laws which were far more liberal than their West exclusive.
German equivalents. Today, all of these benefits If Chancellor Kohl truly wants to prove the
are gone, and Kohl's government has offered few superiority of his country's economic system, he
replacements. will put his money where his mouth is by restoring
Massive investments promised from Western some of EastGermany's social services. Currently,
Europe and the United States have failed to ma- as yesterday's promises grow stale, too many East
terialize. More interested in making a buck than German mouths are going hungry instead.
creating jobs, West German firms have dumped

Bread & Roses
confuses history
To the Daily:
In his 3/8/91 Bread & Roses
column, Mike Fischer apparently
confused the withdrawl of the last
U.S. citizens from Saigon with the
withdrawl of the last American
soldiers ("Victory, and whom it
spoils"). The last American
soldiers left Vietnam March 29,
1973. The famous withdrawl by
helicopter of the last U.S. citizens
from Saigon occured April 29,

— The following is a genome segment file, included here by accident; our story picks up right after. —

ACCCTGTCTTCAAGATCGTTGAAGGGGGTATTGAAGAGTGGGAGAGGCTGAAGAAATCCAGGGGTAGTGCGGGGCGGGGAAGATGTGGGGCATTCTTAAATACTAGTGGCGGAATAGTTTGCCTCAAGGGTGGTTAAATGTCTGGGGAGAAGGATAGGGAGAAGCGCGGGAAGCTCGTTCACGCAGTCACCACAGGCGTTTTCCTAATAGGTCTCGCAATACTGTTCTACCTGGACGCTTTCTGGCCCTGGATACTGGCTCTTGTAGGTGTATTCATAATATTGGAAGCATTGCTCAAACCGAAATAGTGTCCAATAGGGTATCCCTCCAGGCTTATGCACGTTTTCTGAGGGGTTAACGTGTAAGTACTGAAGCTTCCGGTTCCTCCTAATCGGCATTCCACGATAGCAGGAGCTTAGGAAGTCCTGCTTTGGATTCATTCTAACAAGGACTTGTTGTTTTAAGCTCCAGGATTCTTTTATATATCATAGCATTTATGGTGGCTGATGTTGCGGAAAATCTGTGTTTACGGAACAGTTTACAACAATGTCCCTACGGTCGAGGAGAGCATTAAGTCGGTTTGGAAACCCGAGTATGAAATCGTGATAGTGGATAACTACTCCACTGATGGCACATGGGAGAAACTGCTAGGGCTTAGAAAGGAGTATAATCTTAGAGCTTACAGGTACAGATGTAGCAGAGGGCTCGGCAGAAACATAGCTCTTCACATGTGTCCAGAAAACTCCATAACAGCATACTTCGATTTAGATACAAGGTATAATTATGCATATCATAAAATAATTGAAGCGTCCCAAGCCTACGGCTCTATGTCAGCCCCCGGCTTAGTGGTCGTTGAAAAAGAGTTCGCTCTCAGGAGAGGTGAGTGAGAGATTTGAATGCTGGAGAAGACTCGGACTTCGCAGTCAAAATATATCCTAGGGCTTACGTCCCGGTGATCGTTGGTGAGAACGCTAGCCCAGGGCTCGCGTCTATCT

1975.
Eric Smith
LSA Sophomore
No grounds for
forgery charges
To the Daily:
I am compelled to write this
letter to clear up a number of
misconceptions caused by an
article about Angie Burks ("Burks
out five bucks for forgery," 3/11/
91).
First, the use of the word
"forgery" is incorrect. Burks had
the consent and knowledge of
Core Morman to sign the
candidate's affidavit for her.
Morman is a student who desired
to run on the Common Sense
ticket, and was physically unable
to sign the form. There was no
attempt at deception, and Burks
admitted readily that she had
signed for Morman. I do not
dispute that it constituted a
technical violation of MSA rules;
Burks has paid the fine and the
Common Sense party cannot have
Morman on its slate. In no way do
Common Sense party members
consider ourselves above the rules
for any reason. Burks was
operating within what she thought
was the intent of the rules, though
the Election Court disagreed.
The Daily article falsely gave
the impression that Burks implied
there was a racist motive involved
in the Election Court's decision.
She did nothing of the sort, but

was expressing her frustration at
getting nailed for a minor
technical matter while the
anonymous racists harassing her
are getting away with what they
do. That is a separate issue and
should not have been given
emphasis in the article.
The article stated incorrectly
that Corie Morman is ineligible
for election. Election Director
Tim Pope has informed us that
while she may not be on the
ballot,sshe is still eligible to be
elected on a write-in basis.
Hunter Van
Valkenburgh
LSA junior